CHAPTER 14: ACUTE CORONARY SYNDROMES: NON-ST ELEVATED MYOCARDIAL INFARCTION
What laboratory test(s) help identify a patient with MI?
A. Elevated cTnT T (>0.4 ng/mL)
B. Elevated CK (>200 U/L)
C. Elevated CK-MB (>25 U/L)
Rationale: The three laboratory tests listed above are cardiac biomarkers, and elevations in these are used by clinicians to help diagnose acute coronary syndrome (ACS). Creatinine kinase (CK) is an enzyme released by nonspecific muscle cell necrosis or death. CK is first detectable about 4 to 6 hours after insult and remains detectable for about 2 to 3 days. CK-MB is a component of CK and is more specific to cardiomyocytes. When cardiomyocyte necrosis occurs, CK-MB is detectable in about 3 to 4 hours and remains elevated for about 1 to 2 days. Troponin is a protein found in heart (and skeletal) muscle. Troponin I and T are cardiospecific, and elevated levels indicate cardiomyocyte necrosis. Troponins become detectable about 3 to 4 hours after insult and can remain elevated for up to 14 days. Other laboratory tests that may be useful in diagnosis of ACS are myoglobin, BNP, NT-proBNP, alk phos, AST, and LDH.
Based on KT’s presentation, risk factors, EKG, and cardiac biomarkers, what is his probable diagnosis?
C. Non-ST-elevation myocardial infarction (NSTEMI)
D. ST-elevation myocardial infarction (STEMI)
Rationale: The patient presented with chest discomfort at rest and has several coronary artery disease (CAD) risk factors: age, sex, HTN, dyslipidemia, DM, overweight, sedentary job, family history. His atherosclerotic cardiovascular disease (ASCVD) risk score prior to the event was 34.3%. This indicates high risk. His EKG revealed t-wave inversions indicating myocardial ischemia, and his biomarkers are positive for myocyte necrosis (CK, CK-MB, and cTnT are all elevated). In combination, this points to NSTEMI. If his EKG had revealed ST-segment elevations, this would have indicated STEMI. If his biomarkers were negative, his likely diagnosis would have been unstable angina.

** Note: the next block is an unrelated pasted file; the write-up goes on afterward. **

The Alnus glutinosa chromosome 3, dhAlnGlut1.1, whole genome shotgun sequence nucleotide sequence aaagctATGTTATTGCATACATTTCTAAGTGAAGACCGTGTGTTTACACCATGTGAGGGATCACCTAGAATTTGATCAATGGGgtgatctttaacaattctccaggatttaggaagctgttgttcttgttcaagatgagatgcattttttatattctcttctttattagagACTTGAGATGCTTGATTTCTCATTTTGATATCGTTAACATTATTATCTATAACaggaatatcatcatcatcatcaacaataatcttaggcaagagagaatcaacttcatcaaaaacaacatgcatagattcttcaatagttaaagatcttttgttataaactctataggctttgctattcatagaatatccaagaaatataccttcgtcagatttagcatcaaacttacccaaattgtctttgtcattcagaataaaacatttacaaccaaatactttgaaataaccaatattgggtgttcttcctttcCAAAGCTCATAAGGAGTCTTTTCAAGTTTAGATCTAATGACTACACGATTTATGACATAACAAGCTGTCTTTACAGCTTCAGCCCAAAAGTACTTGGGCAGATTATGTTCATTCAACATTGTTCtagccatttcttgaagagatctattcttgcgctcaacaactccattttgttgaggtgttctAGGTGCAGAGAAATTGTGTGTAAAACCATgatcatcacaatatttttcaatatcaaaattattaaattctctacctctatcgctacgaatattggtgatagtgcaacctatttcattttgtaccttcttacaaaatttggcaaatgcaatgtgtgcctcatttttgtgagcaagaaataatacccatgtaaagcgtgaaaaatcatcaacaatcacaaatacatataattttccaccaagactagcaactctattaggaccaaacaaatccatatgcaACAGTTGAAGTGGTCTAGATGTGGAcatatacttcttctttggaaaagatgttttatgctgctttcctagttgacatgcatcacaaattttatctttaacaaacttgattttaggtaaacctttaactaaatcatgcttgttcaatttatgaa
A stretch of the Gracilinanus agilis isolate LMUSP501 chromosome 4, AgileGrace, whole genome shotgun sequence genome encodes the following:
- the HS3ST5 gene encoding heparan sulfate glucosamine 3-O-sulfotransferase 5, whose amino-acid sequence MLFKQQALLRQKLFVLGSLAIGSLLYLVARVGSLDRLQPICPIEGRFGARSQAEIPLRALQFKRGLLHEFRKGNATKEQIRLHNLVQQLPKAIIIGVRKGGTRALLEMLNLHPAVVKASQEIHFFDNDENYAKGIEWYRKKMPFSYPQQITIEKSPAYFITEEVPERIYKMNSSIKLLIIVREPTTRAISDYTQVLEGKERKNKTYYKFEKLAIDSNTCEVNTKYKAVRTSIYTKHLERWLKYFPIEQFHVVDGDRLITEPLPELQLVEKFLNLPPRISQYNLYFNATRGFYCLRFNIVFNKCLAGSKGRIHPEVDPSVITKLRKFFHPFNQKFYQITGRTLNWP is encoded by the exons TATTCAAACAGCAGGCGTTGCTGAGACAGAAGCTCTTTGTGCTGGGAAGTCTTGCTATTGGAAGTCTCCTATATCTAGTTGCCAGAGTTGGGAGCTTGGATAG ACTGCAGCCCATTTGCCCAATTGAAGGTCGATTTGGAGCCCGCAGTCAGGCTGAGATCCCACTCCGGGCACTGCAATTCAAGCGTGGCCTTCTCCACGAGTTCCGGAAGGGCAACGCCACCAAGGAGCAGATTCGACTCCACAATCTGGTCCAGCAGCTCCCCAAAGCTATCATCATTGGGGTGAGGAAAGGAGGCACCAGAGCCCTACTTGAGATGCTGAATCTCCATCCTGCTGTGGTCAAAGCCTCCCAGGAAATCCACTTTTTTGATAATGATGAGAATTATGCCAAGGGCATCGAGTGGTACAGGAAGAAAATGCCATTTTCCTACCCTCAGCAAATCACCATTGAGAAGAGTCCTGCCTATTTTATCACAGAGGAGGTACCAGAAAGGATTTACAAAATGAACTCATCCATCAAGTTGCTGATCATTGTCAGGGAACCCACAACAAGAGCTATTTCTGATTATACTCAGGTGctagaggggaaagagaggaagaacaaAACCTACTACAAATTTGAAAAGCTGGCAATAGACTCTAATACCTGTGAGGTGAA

During cardiac catheterization, KT received a DES to treat a 90% occlusion of his LAD. In addition to the aspirin he received in the emergency department, which of the following is the most appropriate antiplatelet regimen for KT?
A. Ticagrelor 180 mg PO × 1; followed by ASA 162 mg PO daily and ticagrelor 90 mg PO bid × 12 months